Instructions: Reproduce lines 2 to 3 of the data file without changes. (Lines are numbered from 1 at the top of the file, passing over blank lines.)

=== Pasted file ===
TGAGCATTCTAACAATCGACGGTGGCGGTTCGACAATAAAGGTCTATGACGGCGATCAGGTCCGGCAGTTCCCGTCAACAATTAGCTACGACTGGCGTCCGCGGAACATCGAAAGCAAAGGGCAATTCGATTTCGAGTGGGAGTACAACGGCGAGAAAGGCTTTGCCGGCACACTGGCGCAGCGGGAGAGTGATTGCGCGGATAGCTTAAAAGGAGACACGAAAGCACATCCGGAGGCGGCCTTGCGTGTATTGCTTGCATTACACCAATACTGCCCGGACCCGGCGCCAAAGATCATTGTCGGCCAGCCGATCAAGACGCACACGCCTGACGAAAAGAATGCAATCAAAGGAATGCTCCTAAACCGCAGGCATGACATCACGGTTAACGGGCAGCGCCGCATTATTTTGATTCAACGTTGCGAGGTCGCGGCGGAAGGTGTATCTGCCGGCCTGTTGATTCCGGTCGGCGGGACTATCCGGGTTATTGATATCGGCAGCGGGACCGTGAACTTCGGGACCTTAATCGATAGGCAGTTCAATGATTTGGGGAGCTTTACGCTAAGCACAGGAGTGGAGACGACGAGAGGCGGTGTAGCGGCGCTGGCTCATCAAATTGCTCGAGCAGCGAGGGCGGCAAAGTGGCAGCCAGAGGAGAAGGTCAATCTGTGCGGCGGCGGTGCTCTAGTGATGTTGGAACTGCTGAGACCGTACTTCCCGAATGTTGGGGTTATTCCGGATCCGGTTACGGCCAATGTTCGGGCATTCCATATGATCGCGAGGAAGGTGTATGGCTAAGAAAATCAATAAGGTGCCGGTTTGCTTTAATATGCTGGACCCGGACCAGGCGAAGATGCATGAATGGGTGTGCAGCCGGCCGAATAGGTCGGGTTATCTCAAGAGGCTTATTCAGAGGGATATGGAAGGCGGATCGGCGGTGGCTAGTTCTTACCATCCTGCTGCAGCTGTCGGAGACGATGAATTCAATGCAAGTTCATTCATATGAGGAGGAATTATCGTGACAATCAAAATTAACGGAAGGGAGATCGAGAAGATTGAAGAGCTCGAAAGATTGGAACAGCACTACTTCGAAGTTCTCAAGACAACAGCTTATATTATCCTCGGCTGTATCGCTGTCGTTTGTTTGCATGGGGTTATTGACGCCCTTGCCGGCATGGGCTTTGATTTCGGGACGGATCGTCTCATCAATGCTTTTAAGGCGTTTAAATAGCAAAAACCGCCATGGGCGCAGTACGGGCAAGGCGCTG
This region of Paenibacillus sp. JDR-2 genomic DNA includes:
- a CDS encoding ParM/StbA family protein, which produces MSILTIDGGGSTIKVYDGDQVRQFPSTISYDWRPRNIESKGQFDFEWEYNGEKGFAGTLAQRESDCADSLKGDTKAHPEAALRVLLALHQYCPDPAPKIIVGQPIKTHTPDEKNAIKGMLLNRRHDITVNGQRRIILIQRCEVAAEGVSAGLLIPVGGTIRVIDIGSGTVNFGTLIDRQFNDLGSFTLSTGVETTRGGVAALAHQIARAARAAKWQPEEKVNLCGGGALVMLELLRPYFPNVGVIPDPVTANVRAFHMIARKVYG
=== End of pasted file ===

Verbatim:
This region of Paenibacillus sp. JDR-2 genomic DNA includes:
- a CDS encoding ParM/StbA family protein, which produces MSILTIDGGGSTIKVYDGDQVRQFPSTISYDWRPRNIESKGQFDFEWEYNGEKGFAGTLAQRESDCADSLKGDTKAHPEAALRVLLALHQYCPDPAPKIIVGQPIKTHTPDEKNAIKGMLLNRRHDITVNGQRRIILIQRCEVAAEGVSAGLLIPVGGTIRVIDIGSGTVNFGTLIDRQFNDLGSFTLSTGVETTRGGVAALAHQIARAARAAKWQPEEKVNLCGGGALVMLELLRPYFPNVGVIPDPVTANVRAFHMIARKVYG